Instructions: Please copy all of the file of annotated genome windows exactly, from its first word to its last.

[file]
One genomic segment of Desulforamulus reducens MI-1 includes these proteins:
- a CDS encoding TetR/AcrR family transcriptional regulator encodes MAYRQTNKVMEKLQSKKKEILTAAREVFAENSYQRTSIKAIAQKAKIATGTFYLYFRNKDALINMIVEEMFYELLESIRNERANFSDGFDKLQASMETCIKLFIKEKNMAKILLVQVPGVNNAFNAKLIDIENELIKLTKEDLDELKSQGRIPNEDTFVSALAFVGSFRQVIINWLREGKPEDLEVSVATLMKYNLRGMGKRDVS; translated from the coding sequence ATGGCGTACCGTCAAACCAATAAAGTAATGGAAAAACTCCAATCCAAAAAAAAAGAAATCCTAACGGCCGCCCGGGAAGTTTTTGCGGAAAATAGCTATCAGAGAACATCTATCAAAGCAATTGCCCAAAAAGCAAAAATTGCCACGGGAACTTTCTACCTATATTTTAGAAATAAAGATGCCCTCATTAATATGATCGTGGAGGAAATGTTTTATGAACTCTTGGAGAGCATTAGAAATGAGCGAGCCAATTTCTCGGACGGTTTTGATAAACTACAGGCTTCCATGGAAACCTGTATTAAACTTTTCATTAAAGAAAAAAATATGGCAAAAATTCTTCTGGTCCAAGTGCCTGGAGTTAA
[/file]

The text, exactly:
One genomic segment of Desulforamulus reducens MI-1 includes these proteins:
- a CDS encoding TetR/AcrR family transcriptional regulator encodes MAYRQTNKVMEKLQSKKKEILTAAREVFAENSYQRTSIKAIAQKAKIATGTFYLYFRNKDALINMIVEEMFYELLESIRNERANFSDGFDKLQASMETCIKLFIKEKNMAKILLVQVPGVNNAFNAKLIDIENELIKLTKEDLDELKSQGRIPNEDTFVSALAFVGSFRQVIINWLREGKPEDLEVSVATLMKYNLRGMGKRDVS; translated from the coding sequence ATGGCGTACCGTCAAACCAATAAAGTAATGGAAAAACTCCAATCCAAAAAAAAAGAAATCCTAACGGCCGCCCGGGAAGTTTTTGCGGAAAATAGCTATCAGAGAACATCTATCAAAGCAATTGCCCAAAAAGCAAAAATTGCCACGGGAACTTTCTACCTATATTTTAGAAATAAAGATGCCCTCATTAATATGATCGTGGAGGAAATGTTTTATGAACTCTTGGAGAGCATTAGAAATGAGCGAGCCAATTTCTCGGACGGTTTTGATAAACTACAGGCTTCCATGGAAACCTGTATTAAACTTTTCATTAAAGAAAAAAATATGGCAAAAATTCTTCTGGTCCAAGTGCCTGGAGTTAA